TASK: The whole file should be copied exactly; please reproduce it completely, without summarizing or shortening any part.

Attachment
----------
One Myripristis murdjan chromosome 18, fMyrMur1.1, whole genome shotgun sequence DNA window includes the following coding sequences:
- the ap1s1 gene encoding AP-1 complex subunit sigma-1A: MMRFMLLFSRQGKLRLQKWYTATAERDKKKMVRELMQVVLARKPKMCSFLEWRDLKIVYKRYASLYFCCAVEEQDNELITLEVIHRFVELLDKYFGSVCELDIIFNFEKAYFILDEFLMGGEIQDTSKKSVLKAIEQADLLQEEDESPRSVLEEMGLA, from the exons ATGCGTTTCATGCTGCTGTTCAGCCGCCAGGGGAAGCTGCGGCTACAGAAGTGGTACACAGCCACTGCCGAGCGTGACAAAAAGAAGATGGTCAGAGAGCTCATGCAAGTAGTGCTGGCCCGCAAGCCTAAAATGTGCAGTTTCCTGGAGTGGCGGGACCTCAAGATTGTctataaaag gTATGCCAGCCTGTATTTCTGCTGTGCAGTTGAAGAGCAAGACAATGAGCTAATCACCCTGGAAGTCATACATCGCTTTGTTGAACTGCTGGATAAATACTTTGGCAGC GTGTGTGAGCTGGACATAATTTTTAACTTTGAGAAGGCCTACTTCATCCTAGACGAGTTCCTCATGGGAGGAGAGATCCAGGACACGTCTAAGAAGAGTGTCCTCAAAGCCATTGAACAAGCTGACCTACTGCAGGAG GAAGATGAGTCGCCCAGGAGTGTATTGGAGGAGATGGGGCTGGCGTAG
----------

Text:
One Myripristis murdjan chromosome 18, fMyrMur1.1, whole genome shotgun sequence DNA window includes the following coding sequences:
- the ap1s1 gene encoding AP-1 complex subunit sigma-1A: MMRFMLLFSRQGKLRLQKWYTATAERDKKKMVRELMQVVLARKPKMCSFLEWRDLKIVYKRYASLYFCCAVEEQDNELITLEVIHRFVELLDKYFGSVCELDIIFNFEKAYFILDEFLMGGEIQDTSKKSVLKAIEQADLLQEEDESPRSVLEEMGLA, from the exons ATGCGTTTCATGCTGCTGTTCAGCCGCCAGGGGAAGCTGCGGCTACAGAAGTGGTACACAGCCACTGCCGAGCGTGACAAAAAGAAGATGGTCAGAGAGCTCATGCAAGTAGTGCTGGCCCGCAAGCCTAAAATGTGCAGTTTCCTGGAGTGGCGGGACCTCAAGATTGTctataaaag gTATGCCAGCCTGTATTTCTGCTGTGCAGTTGAAGAGCAAGACAATGAGCTAATCACCCTGGAAGTCATACATCGCTTTGTTGAACTGCTGGATAAATACTTTGGCAGC GTGTGTGAGCTGGACATAATTTTTAACTTTGAGAAGGCCTACTTCATCCTAGACGAGTTCCTCATGGGAGGAGAGATCCAGGACACGTCTAAGAAGAGTGTCCTCAAAGCCATTGAACAAGCTGACCTACTGCAGGAG GAAGATGAGTCGCCCAGGAGTGTATTGGAGGAGATGGGGCTGGCGTAG